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Preparing for Chemical Attacks With Improved Computer Models
Texas Advanced Computing Center
Aaron Dubrow
August 21, 2018

The University of Texas at San Antonio's Kiran Bhaganagar and her team have used computer models to simulate dispersal of sarin gas to improve preparation for and response to gas attacks. They ran the simulations on the Stampede2 supercomputer at the Texas Advanced Computing Center to predict the effect of turbulence on the dispersal of chemical particles. Bhaganagar says, "We go into the physics of it and try to understand what the vertices are and where the energy is. We decompose the problem and each processor solves a small portion. Then we put everything back together to visualize and analyze the results." Their work aims to make short-term predictions, including what direction chemicals spread over four hours and working with first responders to dispatch personnel. To expedite predictions, the team unveiled a low-cost, mobile sensing protocol using aerial drones and ground-based sensors to collect local wind data and a coarser model to forecast plume transport.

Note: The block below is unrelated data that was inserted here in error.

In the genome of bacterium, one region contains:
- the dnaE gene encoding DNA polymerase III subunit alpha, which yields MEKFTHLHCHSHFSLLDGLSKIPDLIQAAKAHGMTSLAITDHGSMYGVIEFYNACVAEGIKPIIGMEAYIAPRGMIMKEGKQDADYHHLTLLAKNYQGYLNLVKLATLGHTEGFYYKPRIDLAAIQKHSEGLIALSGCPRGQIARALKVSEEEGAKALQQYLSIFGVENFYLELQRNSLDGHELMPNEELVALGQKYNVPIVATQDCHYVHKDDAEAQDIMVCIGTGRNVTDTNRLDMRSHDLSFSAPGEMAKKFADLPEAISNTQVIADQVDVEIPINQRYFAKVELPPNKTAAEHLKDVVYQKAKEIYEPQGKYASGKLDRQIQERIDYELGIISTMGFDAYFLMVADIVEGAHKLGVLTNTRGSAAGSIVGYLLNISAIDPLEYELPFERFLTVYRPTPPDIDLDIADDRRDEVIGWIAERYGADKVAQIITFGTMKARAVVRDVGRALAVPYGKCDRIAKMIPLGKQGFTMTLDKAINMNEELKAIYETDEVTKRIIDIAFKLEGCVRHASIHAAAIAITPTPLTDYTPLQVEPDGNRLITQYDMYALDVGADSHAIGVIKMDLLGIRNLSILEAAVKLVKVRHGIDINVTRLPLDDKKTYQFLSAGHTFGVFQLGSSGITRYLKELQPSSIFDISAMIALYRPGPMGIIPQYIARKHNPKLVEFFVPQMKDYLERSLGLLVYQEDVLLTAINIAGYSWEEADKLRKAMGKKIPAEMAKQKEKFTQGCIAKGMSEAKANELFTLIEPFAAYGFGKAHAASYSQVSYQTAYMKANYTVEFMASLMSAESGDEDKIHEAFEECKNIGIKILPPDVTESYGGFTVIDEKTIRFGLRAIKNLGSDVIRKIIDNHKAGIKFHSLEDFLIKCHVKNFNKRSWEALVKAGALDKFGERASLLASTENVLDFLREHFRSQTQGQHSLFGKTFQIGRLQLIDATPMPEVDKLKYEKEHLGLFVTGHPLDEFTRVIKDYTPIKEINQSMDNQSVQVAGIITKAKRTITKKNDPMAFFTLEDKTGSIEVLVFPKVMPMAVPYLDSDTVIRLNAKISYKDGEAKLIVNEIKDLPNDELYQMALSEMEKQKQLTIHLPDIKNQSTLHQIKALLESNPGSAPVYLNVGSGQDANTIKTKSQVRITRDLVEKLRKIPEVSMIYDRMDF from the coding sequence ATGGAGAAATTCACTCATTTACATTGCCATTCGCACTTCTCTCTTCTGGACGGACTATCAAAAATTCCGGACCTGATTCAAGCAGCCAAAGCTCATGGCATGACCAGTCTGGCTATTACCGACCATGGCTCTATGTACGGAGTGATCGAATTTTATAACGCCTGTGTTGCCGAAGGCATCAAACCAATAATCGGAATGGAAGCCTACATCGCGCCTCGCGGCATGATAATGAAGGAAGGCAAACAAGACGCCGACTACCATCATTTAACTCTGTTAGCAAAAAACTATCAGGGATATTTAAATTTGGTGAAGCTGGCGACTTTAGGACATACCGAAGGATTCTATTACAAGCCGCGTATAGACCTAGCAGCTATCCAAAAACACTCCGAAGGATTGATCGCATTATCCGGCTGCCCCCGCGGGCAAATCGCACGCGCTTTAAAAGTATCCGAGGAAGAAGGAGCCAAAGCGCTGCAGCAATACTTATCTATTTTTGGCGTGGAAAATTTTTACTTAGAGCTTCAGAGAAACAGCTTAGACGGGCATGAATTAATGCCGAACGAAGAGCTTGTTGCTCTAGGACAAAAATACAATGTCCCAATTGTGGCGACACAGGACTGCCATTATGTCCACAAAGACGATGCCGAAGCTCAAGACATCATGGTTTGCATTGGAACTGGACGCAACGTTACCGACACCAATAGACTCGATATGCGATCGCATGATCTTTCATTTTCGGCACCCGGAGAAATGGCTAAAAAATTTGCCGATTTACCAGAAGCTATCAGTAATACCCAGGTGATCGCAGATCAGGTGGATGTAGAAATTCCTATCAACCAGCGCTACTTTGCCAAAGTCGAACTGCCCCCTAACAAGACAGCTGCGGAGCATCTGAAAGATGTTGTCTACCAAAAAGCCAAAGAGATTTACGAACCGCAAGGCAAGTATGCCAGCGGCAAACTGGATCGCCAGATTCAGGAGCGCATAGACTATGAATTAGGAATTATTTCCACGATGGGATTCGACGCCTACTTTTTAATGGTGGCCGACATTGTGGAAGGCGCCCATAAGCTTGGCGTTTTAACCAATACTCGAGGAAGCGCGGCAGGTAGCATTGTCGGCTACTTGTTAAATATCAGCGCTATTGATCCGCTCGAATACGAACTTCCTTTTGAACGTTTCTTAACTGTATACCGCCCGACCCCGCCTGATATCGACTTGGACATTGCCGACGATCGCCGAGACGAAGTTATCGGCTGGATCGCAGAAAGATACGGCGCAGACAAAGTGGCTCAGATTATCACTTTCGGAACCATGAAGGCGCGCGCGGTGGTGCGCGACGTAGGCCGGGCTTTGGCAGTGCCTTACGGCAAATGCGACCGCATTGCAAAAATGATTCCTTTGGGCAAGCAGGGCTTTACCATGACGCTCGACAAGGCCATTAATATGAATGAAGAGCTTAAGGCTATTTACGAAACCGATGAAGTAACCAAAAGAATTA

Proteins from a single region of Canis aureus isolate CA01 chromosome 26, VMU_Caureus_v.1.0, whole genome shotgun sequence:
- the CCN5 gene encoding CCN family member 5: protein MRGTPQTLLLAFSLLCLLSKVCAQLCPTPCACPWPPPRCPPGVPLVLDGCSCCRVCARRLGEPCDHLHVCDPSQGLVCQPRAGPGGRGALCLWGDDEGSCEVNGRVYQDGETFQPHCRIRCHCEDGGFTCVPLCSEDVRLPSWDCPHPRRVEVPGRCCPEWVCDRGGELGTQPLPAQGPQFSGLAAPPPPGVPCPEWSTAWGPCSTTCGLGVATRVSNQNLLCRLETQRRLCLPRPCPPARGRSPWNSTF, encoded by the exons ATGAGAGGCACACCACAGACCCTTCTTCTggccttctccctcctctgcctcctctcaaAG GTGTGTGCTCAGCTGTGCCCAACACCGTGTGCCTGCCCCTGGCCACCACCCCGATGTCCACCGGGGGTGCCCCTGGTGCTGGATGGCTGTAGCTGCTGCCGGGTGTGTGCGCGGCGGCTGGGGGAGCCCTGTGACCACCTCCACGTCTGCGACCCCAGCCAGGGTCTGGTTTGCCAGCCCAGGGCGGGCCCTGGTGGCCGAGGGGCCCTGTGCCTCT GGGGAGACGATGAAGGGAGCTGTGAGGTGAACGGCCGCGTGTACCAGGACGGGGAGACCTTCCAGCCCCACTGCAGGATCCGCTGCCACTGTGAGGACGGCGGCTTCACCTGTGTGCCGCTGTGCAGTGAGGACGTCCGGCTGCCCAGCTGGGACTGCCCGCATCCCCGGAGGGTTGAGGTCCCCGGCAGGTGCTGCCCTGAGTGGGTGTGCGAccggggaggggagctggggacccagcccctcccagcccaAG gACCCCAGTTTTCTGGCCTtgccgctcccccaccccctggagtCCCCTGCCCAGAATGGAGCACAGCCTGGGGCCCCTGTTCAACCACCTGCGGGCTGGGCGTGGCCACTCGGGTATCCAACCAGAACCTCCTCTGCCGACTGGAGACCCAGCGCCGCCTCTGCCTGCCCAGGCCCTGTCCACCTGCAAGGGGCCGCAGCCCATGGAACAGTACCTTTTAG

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Cloud Foundry Survey Finds Top Enterprise Languages
Steven J. Vaughan-Nichols
August 21, 2018

A Cloud Foundry Foundation (CFF) survey of global enterprise developers and IT decision makers ranks Java and Javascript as the top enterprise languages. However, CFF says "businesses are employing a polyglot and a multi-platform strategy to meet their exact needs." The survey shows 77% of enterprises are using or evaluating Platform-as-a-Service (PaaS); 72% are using or considering containers; and 46% are using or thinking about serverless computing. In addition, 39% are using all three technologies together. CFF says this diversity allows companies to move toward "computing that is flexible, portable, and interoperable." Following Java and Javascript, C++, C#, Python, and PHP are the most popular languages, according to CFF. In a new trend, enterprise-sized companies, which have traditionally exercised stricter control over production projects, are using multiple languages for their projects.